The first question the interviewer is asked when they walk back into the office is “how was that?” You need to have left the interview on good terms for them to say “They were great!” as opposed to “meh.” Be memorable – leave them with an interesting fact about yourself that they can share with the team. An agency is always looking for someone that can fit culturally with the team and will be a great addition. It’s key that you are yourself in an interview as this is what they will base their decision on.
Come with an opening statement
When you’re waiting outside the room you’re going to interviewed in, understandably you may be a little nervous. That’s completely normal – take a deep breath and try to relax. If you’re worried you may not have anything to say, come prepared with an opening statement or question. It could be something you’ve seen on your way in? The office dog you’ve just spotted? Or simply about the weather that day? Be engaging.
Eagerness to learn
We understand a graduate or design student’s work may not be perfect and will need moulding. That’s why you should always show your eagerness to learn. Talk us through your passion and love of design and why you want to make this your career. Are you ambitious? Great, tell the interviewer! When you’re starting out, you will get to experience lots of different tasks within an agency and it’s only then that you will know which ones you do/don’t like.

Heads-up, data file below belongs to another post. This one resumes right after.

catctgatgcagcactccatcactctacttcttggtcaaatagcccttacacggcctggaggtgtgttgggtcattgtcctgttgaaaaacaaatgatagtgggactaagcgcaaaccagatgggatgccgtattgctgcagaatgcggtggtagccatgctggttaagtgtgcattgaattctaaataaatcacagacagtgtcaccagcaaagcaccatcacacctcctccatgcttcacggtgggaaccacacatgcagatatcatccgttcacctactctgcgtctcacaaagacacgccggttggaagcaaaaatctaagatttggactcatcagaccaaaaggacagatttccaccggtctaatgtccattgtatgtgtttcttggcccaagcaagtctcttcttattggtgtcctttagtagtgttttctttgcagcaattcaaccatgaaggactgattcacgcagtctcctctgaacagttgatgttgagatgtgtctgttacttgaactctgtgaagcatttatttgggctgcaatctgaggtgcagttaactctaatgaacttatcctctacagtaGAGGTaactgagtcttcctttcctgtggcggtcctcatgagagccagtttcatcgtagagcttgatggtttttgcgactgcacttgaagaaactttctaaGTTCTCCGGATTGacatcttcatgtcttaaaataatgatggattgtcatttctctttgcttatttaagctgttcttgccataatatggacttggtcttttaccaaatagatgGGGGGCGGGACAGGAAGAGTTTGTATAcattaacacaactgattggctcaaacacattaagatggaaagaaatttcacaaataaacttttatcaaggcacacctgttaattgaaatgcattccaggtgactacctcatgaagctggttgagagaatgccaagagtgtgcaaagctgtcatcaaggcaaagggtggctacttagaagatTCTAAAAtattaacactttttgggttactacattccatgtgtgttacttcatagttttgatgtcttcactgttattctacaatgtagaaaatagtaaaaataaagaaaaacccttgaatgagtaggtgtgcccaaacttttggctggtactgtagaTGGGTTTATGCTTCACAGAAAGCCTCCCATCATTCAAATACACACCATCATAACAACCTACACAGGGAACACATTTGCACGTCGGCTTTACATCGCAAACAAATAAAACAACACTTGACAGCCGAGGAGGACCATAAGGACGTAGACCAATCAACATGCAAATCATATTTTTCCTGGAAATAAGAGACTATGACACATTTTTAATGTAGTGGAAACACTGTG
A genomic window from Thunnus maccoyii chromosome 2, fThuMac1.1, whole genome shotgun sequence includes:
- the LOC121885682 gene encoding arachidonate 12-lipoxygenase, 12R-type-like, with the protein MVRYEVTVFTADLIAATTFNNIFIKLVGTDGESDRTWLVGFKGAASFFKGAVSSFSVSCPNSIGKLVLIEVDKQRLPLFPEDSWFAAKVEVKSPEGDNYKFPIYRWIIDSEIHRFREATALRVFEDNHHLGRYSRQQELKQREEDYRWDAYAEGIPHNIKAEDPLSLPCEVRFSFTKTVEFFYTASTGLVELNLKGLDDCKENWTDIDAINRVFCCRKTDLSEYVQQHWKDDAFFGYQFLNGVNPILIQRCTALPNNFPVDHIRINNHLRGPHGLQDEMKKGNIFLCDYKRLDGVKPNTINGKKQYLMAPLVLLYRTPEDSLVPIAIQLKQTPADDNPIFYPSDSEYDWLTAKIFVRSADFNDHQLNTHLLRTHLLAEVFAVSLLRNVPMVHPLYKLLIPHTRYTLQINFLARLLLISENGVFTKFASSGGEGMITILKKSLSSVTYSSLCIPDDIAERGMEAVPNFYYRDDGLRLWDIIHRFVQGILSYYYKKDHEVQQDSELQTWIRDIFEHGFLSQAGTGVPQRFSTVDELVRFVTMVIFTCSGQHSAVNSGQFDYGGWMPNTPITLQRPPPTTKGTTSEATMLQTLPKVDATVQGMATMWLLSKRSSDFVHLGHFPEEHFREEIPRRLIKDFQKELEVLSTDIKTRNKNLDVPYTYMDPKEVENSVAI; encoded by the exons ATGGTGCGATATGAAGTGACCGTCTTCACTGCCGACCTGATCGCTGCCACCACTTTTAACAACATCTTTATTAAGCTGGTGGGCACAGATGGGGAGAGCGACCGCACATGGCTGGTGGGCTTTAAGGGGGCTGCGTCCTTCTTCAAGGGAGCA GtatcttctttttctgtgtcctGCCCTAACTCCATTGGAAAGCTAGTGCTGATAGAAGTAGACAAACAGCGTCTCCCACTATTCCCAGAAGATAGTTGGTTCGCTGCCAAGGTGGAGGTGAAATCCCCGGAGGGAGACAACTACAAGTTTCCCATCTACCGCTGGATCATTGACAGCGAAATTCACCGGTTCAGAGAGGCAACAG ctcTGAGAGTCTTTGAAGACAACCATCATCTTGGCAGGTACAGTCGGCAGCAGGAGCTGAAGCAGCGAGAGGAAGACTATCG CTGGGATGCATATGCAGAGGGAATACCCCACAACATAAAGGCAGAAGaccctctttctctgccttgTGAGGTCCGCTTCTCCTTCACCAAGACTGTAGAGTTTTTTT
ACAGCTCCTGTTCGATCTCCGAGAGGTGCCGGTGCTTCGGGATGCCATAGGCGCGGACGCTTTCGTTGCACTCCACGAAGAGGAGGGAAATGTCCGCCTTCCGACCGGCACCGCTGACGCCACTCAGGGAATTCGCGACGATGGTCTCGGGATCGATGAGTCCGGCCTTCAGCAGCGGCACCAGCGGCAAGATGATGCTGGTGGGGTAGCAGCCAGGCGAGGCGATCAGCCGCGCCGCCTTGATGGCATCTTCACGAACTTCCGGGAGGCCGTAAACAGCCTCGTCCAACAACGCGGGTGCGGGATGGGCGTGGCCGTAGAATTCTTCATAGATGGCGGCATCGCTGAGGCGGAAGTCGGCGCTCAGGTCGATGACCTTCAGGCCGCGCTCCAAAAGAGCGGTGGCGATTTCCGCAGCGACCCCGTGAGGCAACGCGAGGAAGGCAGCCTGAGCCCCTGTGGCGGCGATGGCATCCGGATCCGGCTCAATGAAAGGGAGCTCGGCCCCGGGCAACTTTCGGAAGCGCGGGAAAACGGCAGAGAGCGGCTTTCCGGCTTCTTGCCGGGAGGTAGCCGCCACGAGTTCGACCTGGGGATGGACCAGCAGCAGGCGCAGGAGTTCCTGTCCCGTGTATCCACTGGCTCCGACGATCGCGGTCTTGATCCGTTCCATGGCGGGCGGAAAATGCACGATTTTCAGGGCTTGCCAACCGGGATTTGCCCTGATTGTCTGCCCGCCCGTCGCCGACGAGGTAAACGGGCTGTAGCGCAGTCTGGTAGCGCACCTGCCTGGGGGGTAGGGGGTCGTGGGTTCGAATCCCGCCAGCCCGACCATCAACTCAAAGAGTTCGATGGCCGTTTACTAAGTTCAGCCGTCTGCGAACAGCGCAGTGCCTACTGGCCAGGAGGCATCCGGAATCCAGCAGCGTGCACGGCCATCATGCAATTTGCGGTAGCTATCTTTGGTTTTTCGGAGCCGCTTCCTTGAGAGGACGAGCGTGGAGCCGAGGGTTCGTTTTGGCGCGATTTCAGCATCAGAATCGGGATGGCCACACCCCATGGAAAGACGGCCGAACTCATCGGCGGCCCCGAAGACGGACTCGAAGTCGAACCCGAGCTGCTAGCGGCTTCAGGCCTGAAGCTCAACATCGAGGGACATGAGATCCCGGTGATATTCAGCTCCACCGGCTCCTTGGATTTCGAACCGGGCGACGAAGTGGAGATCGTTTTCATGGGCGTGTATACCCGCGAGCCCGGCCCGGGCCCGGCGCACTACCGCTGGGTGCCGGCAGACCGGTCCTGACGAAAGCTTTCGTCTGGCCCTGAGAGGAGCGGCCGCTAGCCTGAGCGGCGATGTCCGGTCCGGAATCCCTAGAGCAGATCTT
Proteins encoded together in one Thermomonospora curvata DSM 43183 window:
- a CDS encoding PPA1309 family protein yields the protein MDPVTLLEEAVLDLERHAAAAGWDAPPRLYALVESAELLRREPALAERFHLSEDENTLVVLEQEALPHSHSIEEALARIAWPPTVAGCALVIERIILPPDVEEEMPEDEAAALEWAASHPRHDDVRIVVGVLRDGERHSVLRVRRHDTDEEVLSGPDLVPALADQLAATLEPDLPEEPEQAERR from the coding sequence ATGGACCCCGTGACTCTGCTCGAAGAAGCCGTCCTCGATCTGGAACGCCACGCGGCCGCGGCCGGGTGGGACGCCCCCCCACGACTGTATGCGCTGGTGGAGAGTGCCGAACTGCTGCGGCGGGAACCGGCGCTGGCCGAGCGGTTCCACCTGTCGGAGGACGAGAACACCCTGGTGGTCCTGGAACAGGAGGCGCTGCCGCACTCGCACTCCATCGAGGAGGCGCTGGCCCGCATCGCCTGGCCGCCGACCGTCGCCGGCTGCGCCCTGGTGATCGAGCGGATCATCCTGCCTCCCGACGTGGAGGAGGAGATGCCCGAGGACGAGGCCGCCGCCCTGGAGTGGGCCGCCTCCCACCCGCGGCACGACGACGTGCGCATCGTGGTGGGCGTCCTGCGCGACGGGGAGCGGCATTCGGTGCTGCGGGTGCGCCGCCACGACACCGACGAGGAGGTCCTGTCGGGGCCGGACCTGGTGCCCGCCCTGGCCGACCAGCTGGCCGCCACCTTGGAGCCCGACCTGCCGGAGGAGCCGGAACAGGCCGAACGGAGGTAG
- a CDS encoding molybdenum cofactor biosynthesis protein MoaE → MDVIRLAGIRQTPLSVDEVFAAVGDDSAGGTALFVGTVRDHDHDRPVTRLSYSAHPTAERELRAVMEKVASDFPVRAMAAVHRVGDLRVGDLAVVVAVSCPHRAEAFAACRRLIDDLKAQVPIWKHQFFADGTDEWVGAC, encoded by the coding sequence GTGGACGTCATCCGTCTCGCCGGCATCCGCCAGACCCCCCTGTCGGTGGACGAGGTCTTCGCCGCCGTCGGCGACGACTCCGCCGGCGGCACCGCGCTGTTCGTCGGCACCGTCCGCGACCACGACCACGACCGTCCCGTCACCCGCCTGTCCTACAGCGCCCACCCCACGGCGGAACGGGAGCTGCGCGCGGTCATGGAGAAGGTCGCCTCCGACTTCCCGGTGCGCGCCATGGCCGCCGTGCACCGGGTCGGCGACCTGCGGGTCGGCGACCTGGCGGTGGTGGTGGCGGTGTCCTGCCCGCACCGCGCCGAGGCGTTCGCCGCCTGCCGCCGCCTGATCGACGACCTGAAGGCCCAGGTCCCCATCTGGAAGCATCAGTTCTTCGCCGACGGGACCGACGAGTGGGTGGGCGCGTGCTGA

If you have been for an interview and not heard back from them for a few days, pop them an email or give them a call asking for feedback. If the answer is a no, feedback is a great way for you to progress in the next interview you have. Please don’t be disheartened if it’s a no, we understand this is difficult but success is never instantaneous – it takes time. Interviewing is A learning curve in itself and is something you can only get better at! Your interviewer may also give you feedback during the interview. If this is constructive, the best thing to do is not get defensive but rather take it on board. They are only trying to help you for future interviews.
Consider any kind of experience
An internship, placement or work experience is a great way to get yourself out there and get some knowledge of the industry. This also means you have something to discuss at interviews beyond your your portfolio. An internship could also very well turn into a job if you impress them whilst you’re there, and a job opening comes up. Even if it’s unpaid work, we would definitely recommend any kind of experience as this is more likely to help you secure a job.
These things don’t happen over night so be patient. You can send out hundreds of CV’s but that one place that gets back may be perfect for you. Keep at it and something will come along. If not, review your tactics and mix it up. If you’re getting no where over the phone or email, go to the agency and ask for a meeting. A bold move will make a statement!
So there you have it. Our top tips for designers looking to start their carrier in a design agency. If you have any other tips, do let us know. Good luck! Enjoy the ride! You can find Slice on Design Rush’s Top Beer Branding Agencies list.